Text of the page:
Art and culture can sometimes make for unlikely bedfellows like, for instance, Barry Cryer’s friendship with the great JB Priestley.
As Cryer explains, it was a friendship born out of happenstance and perhaps not surprisingly for a man dubbed an “anecdote jukebox”, it comes with a story.
“I was working with Graham Chapman and we were having a very good lunch one day and he said, ‘you’re a bore on the subject of JB Priestley.’ I apologised and he said, ‘ring him,’ and I said, ‘what are you talking about, I don’t have his number.’ Then I remembered a woman called Wendy at Yorkshire Television had done a documentary with him and it all clicked into place.”
He got the number and rang Priestley’s home. “A woman answered the phone, I later found out it was the cleaner, and I said ‘is Mr Priestley in?’ There was utter silence and then a few moments later this voice said ‘hello, who’s that?’ I said ‘my name’s Barry Cryer.’ ‘Is it indeed, I’ve heard you on the wireless,’ and I floated away on a pink cloud.”
Cryer asked if he and his friend could meet him for tea. “He said ‘who’s your mate?’ And I said ‘Graham Chapman’ and straight in he said ‘Monty Python?’ It turned out he was a big fan of Monty Python and he said ‘next Monday and I’ll have you know I’m giving up me walk.’
“The night before at the Belgrade Theatre in Coventry, Python were doing their very first stage show and I was going and Alveston outside Stratford-upon-Avon, where the Priestleys lived, wasn’t too far away so we booked a car and John Cleese came along too. Priestley greeted us quite warmly and he and Graham started about tobacco because they both smoked pipes, and we talked and talked. Then this dummy bookcase opened and Jacquetta his wife came out. She’d been listening just in case they were being stitched up for This Is Your Life,” Cryer says, with a chuckle.
He and Priestley became friends and remained so until the Bradford-born writer’s death in 1984. “Meeting an idol can be very worrying because the fear is they won’t live up to your expectations but he certainly did.”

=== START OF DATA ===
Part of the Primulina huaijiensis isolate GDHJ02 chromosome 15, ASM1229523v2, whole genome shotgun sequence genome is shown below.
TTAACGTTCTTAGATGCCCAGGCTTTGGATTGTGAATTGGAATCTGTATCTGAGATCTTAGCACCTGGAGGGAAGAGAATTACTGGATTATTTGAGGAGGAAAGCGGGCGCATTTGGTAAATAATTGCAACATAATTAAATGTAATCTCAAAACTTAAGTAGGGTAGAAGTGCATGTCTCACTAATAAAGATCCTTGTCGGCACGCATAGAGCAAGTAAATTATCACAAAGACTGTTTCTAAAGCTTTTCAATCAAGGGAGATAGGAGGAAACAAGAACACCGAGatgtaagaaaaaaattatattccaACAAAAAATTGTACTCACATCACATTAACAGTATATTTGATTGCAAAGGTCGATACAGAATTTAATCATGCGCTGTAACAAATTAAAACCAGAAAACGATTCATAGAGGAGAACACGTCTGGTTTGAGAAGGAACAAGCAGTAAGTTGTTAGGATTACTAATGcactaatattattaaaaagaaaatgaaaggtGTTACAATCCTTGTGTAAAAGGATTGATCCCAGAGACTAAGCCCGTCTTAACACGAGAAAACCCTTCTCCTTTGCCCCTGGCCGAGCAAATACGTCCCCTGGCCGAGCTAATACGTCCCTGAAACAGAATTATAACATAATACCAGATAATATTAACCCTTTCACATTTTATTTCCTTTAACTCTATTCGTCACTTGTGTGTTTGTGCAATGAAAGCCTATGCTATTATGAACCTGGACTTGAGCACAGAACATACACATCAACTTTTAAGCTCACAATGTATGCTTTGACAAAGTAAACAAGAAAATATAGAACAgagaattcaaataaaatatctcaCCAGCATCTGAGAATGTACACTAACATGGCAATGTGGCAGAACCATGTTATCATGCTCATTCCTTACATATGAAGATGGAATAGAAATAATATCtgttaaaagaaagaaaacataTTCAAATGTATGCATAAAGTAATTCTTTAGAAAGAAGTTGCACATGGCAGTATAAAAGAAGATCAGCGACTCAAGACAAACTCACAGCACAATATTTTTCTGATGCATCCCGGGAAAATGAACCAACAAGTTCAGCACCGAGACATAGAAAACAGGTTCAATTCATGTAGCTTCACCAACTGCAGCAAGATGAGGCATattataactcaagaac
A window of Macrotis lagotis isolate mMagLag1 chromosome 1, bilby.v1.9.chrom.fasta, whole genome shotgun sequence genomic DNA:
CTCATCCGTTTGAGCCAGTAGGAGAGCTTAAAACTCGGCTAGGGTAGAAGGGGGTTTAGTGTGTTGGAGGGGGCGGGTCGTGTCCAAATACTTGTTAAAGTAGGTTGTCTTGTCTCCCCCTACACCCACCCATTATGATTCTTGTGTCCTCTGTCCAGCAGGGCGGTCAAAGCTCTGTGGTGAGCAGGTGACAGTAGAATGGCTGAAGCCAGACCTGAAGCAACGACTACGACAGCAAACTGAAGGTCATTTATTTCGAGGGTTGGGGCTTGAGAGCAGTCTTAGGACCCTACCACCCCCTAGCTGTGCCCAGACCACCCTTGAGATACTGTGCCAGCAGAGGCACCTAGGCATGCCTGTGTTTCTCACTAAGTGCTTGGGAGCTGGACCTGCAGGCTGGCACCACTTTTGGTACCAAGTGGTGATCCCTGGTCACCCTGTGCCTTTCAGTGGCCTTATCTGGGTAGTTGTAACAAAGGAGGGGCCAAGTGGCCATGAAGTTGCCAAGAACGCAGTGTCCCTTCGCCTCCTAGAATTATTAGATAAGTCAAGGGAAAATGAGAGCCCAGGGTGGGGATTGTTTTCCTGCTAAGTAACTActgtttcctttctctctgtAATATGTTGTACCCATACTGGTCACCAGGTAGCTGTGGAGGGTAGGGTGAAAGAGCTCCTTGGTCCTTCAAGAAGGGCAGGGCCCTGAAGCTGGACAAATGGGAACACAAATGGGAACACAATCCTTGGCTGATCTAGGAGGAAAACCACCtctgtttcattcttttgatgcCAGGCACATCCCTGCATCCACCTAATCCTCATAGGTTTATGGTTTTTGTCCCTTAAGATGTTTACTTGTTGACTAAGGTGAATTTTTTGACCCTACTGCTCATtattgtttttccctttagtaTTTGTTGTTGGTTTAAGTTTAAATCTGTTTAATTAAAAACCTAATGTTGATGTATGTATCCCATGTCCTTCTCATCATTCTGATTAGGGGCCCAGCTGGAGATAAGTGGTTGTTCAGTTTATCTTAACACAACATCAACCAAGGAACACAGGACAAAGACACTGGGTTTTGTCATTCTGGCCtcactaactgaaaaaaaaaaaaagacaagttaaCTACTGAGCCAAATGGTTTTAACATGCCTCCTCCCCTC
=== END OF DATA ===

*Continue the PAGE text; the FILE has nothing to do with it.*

Leeds-born Cryer is back in Yorkshire this weekend when he will be discussing Priestley’s legacy at the Ilkley Literature Festival with Sophie Fyson, the daughter of Rosie Batten who was Priestley’s personal secretary for the last 16 years of his life.
As with their first encounter, Cryer’s admiration for Priestley’s books came about by chance. “We were on holiday years ago in St Ives and I was in a bookshop and bought a copy of The Good Companions. That was the holiday gone. I just sat on the beach and devoured it and from then I bought his books wherever I could find them. I must have his complete canon in my study.”
It was Priestley’s characters that he, like many readers, was drawn to. “They run with the plot and you’re taken along with them, he was superb at creating characters. And it’s not just his novels, his plays were equally astonishing,” he says, “Some critics could be quite sniffy about him saying he was too popular, as if a popular writer couldn’t be that good.”
Cryer was born in Leeds and brought up by his mother. “My dad died when I was five and my brother was in the Merchant Navy so it was just the two of us for most of the time,” he says.
A bright child, he went to Leeds Grammar School before going on to study English literature at the city’s university. By this time he was involved in student shows which revolved around song and dance routines with a scattering of jokes thrown in for a laugh.